The Smoke That Thunders
There is a profound magic about the Victoria Falls, with its towering column of spray, thunder of falling water and terrifying abyss of the Zambezi gorge below, offset by tranquil lagoons and islands teeming with wildlife above. Thousands of visitors each year continue to be moved by its beauty, whilst explorer and missionary David Livingstone, who named the falls after his queen in 1855, was moved to write: “Scenes so lovely must have been gazed upon by angels in their flight”.
Flanked by the mighty Zambezi River in the north and the languid Limpopo River in the south, Zimbabwe is a bush-lovers paradise, representing an Africa still largely wild and untamed.
For the quintessential African experience, there is little to beat this magical destination, with its expansive wilderness areas, huge herds of wildlife and breathtaking Victoria Falls.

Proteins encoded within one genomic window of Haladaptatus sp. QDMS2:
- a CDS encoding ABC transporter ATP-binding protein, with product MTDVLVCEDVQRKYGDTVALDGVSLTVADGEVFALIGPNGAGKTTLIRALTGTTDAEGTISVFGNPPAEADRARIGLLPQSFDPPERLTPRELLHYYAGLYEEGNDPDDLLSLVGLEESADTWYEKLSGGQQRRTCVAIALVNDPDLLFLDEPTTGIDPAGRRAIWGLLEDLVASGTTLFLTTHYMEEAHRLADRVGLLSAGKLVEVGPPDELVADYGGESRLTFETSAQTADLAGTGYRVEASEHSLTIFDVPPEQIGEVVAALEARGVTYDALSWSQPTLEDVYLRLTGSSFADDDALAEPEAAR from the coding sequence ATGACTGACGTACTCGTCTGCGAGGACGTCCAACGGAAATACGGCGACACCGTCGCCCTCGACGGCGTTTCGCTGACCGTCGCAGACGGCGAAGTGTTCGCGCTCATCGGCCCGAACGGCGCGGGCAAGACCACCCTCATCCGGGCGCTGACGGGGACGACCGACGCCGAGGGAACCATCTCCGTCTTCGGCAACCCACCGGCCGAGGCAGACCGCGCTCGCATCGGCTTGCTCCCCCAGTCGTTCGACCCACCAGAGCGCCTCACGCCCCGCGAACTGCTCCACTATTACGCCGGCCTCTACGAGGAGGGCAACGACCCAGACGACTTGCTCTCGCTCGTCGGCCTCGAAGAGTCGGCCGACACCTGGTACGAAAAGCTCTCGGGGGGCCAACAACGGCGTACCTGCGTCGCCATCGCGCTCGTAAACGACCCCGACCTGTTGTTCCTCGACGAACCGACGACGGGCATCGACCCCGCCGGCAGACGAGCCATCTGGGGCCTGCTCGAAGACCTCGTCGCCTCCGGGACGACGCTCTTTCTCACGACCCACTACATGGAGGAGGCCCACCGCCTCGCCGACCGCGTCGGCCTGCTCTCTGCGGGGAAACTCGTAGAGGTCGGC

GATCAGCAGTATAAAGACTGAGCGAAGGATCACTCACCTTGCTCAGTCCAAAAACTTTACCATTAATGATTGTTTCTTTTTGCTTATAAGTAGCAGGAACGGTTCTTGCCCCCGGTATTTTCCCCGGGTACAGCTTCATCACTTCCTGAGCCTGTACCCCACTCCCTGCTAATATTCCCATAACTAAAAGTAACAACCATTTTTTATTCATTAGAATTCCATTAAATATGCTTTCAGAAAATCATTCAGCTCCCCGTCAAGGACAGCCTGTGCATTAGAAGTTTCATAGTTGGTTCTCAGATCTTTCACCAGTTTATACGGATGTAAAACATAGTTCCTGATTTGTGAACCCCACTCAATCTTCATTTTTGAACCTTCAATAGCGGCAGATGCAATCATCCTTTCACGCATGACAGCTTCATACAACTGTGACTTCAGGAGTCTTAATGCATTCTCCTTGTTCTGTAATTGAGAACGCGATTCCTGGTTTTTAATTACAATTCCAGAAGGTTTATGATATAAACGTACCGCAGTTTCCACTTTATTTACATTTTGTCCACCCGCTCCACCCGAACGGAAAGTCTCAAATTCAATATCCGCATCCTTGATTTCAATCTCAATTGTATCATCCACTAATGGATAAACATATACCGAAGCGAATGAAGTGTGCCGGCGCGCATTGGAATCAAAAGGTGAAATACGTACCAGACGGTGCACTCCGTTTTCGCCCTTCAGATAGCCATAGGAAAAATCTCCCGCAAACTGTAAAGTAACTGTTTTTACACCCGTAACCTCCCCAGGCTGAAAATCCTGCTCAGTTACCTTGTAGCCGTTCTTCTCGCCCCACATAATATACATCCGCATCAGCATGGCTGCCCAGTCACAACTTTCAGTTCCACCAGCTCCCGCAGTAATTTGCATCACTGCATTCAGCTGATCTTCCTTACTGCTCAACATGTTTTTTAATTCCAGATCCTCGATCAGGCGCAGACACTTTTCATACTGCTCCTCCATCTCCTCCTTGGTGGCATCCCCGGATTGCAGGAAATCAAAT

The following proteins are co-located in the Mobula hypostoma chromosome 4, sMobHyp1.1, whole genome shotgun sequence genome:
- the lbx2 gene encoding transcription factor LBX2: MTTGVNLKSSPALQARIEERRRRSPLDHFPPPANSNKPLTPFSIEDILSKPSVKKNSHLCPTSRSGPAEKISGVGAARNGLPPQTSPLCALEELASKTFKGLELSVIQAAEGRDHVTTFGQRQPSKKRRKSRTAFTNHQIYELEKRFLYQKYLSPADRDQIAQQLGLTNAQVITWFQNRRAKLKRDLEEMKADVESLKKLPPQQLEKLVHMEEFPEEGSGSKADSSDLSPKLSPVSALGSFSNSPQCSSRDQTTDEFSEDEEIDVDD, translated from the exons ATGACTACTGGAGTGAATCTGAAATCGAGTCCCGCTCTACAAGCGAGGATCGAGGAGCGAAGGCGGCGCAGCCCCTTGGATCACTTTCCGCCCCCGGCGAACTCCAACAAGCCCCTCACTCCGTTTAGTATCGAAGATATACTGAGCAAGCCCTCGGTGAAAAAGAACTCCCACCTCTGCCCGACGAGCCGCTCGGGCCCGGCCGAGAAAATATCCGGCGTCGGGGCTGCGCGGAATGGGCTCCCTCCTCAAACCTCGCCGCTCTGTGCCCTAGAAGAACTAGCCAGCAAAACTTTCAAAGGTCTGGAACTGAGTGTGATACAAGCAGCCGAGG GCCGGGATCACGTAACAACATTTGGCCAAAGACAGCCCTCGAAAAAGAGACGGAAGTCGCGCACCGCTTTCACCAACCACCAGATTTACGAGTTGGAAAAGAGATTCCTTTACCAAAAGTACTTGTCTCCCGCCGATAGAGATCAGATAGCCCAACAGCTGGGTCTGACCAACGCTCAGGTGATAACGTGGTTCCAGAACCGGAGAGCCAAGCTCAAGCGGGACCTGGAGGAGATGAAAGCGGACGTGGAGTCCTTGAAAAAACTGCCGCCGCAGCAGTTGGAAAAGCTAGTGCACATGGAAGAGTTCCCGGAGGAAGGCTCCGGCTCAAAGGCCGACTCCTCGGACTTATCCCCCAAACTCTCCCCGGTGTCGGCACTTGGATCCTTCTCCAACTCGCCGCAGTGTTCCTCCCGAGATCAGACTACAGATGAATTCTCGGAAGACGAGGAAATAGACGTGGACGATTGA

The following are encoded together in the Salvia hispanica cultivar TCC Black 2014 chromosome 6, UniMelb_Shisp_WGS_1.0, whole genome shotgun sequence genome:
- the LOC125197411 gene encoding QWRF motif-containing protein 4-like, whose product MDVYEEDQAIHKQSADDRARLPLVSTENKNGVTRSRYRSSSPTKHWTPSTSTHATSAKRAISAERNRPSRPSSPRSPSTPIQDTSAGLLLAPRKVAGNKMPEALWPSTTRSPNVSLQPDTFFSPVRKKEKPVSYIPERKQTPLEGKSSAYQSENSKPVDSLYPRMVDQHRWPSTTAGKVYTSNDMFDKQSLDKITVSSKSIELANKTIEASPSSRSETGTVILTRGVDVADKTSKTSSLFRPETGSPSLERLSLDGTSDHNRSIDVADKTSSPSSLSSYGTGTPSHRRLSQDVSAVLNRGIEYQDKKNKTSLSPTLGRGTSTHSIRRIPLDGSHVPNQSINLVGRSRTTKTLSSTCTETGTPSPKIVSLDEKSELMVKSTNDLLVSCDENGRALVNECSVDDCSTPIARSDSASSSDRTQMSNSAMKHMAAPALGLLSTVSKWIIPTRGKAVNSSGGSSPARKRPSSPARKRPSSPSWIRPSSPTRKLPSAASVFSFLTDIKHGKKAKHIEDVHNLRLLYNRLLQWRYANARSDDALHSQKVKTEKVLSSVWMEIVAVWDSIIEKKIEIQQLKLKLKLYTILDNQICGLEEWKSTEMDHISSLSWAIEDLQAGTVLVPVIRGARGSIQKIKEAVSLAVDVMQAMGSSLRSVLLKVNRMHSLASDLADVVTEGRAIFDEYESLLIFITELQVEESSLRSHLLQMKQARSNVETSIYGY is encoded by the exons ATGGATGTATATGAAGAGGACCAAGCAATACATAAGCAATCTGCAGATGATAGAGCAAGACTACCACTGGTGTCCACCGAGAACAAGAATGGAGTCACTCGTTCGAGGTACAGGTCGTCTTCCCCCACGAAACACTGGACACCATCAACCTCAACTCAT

Dubbed ‘The smoke that thunders’ Victoria Falls is the largest falling body of water in the world and one of few other major waterfalls that can be viewed on foot from such close proximity offering a truly magnificent site; spectacular throughout the year.
The Victoria Falls are spectacular throughout the year, but the heaviest flow and volume of spray occurs after the rainy season, from February onwards. The dry season, from August onwards, offers the most exciting white-water rafting, with the Zambezi Gorge’s turbulent waters boasting the biggest commercially navigable rapids in the world.